Ditch and switch
Switching credit card, current account, energy or insurance providers can create savings. Kevin Pratt, consumer affairs expert at moneysupermarket.com, says: “If you’ve got a credit card balance that’s costing you interest and you can’t clear it, you can transfer it to a card that will not charge interest for up to three years, giving you a chance to reduce what you owe. You’ll usually be charged a fee that’s calculated as a percentage of the amount you’re transferring, but the interest saved can often outweigh this.”
As for energy providers, he adds: “If you’ve not switched energy provider for a couple of years or more, or have never switched, you’re probably on an expensive variable rate tariff. Switching to a fixed rate deal could save you £250.”
Dust off savings accounts
Rachel Springall, a finance expert at Moneyfacts.co.uk, says: “The challenger banks are still offering some of the best rates on the market, so it’s wise for savers to consider these more unfamiliar brands.” She suggests using apps which help you work out what you can afford to save, and adds: “Opening a regular savings account can also spark the savings habit.”
Pack insurance into holiday planning
Malcolm Tarling, a spokesman for the Association of British Insurers (ABI), says: “Each year, travel insurers help hundreds of thousands of travellers whose holiday did not work out as planned – from having to cancel going, to falling ill abroad and needing emergency medical treatment. So it is vital that you arrange travel insurance well in advance. It can make the difference between good holiday memories and a very expensive and traumatic experience.”
Give pensions a workout
Sarah Coles, a personal finance analyst at Hargreaves Lansdown, says: “The growth of your pension pot comes down to three things: how much you contribute, how long the money is put away for, and how much your investments grow. The only part of this that doesn’t involve you working harder is investment performance, so it’s worth considering where your pensions are invested.”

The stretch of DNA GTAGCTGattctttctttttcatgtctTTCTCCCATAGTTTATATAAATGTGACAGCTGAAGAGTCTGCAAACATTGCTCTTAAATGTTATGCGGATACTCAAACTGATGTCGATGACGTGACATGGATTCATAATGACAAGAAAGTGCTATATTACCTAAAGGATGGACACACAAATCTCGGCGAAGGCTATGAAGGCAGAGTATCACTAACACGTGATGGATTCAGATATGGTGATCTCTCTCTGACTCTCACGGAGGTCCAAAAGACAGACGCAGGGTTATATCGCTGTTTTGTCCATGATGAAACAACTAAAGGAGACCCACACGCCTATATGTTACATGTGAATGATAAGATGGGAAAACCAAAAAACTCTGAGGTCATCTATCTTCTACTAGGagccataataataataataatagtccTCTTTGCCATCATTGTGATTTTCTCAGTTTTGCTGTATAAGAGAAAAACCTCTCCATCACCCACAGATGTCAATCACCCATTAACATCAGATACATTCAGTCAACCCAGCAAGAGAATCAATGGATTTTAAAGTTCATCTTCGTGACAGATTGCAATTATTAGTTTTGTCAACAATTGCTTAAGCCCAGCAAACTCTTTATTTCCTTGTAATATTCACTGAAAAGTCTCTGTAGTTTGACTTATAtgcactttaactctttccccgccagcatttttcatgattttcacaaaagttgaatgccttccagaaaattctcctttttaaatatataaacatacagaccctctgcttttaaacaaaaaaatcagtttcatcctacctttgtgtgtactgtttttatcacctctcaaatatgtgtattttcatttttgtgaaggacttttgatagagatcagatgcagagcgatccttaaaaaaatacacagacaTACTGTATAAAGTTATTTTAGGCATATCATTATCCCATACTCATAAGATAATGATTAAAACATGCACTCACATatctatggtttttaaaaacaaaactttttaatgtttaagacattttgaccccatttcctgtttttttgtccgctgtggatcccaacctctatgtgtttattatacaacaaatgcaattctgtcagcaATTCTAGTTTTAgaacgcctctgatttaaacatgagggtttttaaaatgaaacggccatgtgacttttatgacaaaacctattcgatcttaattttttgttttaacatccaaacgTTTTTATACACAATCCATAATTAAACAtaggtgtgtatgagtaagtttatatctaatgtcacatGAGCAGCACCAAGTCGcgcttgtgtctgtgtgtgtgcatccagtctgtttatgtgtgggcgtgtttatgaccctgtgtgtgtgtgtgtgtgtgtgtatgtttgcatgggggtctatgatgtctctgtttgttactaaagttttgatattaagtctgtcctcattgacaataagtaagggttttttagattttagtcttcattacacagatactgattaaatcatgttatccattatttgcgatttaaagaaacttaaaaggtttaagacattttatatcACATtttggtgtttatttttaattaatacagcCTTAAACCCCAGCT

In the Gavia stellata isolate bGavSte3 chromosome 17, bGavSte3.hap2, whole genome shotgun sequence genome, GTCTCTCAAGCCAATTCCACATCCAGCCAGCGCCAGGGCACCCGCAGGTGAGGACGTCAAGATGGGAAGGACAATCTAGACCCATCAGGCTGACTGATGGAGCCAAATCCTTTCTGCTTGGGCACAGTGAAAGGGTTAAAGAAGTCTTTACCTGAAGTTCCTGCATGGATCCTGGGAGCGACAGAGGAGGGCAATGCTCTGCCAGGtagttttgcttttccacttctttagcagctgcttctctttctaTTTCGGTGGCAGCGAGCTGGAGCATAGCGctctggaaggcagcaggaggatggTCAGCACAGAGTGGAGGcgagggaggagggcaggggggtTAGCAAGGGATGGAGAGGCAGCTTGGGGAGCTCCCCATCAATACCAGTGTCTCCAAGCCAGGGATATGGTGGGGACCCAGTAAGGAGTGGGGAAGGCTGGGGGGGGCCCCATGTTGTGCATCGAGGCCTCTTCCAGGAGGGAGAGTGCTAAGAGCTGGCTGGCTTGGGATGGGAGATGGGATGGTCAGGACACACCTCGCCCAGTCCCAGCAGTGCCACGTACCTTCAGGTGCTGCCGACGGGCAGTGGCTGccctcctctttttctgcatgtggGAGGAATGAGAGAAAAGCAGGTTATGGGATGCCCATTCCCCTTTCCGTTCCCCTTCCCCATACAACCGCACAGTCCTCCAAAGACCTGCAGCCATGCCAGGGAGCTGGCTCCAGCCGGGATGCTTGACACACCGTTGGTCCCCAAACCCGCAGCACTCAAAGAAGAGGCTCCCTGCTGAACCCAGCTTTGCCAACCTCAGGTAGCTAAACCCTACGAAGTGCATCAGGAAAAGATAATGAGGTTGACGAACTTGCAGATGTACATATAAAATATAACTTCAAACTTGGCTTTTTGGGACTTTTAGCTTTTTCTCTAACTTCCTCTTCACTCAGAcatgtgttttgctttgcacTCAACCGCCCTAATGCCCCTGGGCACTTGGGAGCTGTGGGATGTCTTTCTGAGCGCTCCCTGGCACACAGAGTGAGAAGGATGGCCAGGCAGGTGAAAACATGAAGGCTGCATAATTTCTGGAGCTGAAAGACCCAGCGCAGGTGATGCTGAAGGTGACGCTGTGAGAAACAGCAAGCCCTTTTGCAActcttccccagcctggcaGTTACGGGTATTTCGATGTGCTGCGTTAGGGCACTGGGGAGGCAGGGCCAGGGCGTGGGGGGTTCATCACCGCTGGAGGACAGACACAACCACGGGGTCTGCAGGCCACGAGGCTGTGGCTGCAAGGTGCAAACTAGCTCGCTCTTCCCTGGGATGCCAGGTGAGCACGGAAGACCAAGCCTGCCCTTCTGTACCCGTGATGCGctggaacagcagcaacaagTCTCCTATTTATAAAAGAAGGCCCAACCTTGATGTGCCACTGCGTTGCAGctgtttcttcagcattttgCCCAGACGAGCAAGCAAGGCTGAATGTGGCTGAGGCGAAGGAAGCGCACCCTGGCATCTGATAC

Sort your mortgage
Mark Harris, chief executive of mortgage broker SPF Private Clients, says: “The general movement in mortgage rates is upwards, and anyone on their lender’s standard variable rate in particular might want to think about re-mortgaging sooner rather than later. There is no need to panic, but if you would struggle to pay your mortgage were interest rates to rise, then a fixed-rate deal makes sense and there are still some very competitively priced two and five-year fixes. There are longer fixes available but borrowers must not fix for longer than they are absolutely sure about – or you will have to pay an early repayment charge to get out of the mortgage early.”
How borrowing slightly more could save you in the long term
It may seem like a strange idea, but in some cases it can be possible to save money on charges by borrowing slightly more than you need on a personal loan, analysis reveals.
Brian Brown, head of insight (banking and general insurance) at Defaqto, says: “For many lenders, the amount of interest charged – the annual percentage rate or APR – goes up and down as the amount you borrow increases. Therefore it may be more cost effective to borrow a slightly larger amount to achieve a smaller APR which will result in the borrower paying less interest overall. Just by increasing the amount you borrow by £100, you could save yourself hundreds of pounds. Most importantly, consumers should only borrow what they can afford to pay back to avoid getting into financial difficulties.”
Consumers upbeat on income but worried about job security
Consumer confidence improved in the first quarter of 2018, a report by the Deloitte Consumer Tracker found. Overall consumer confidence reached –6 per cent in this period, up one percentage point from -7 per cent in the final quarter of 2017. The report said people are feeling more upbeat about their disposable income, although confidence in job security has fallen.
Online loan-seekers duped by fraudsters into paying £740 fees
More than £3.5 million was lost to frauds last year where people were tricked into paying up-front fees for loans that never arrived, the City regulator says. The Financial Conduct Authority says victims are often targeted while searching for loans online, losing £740 on average.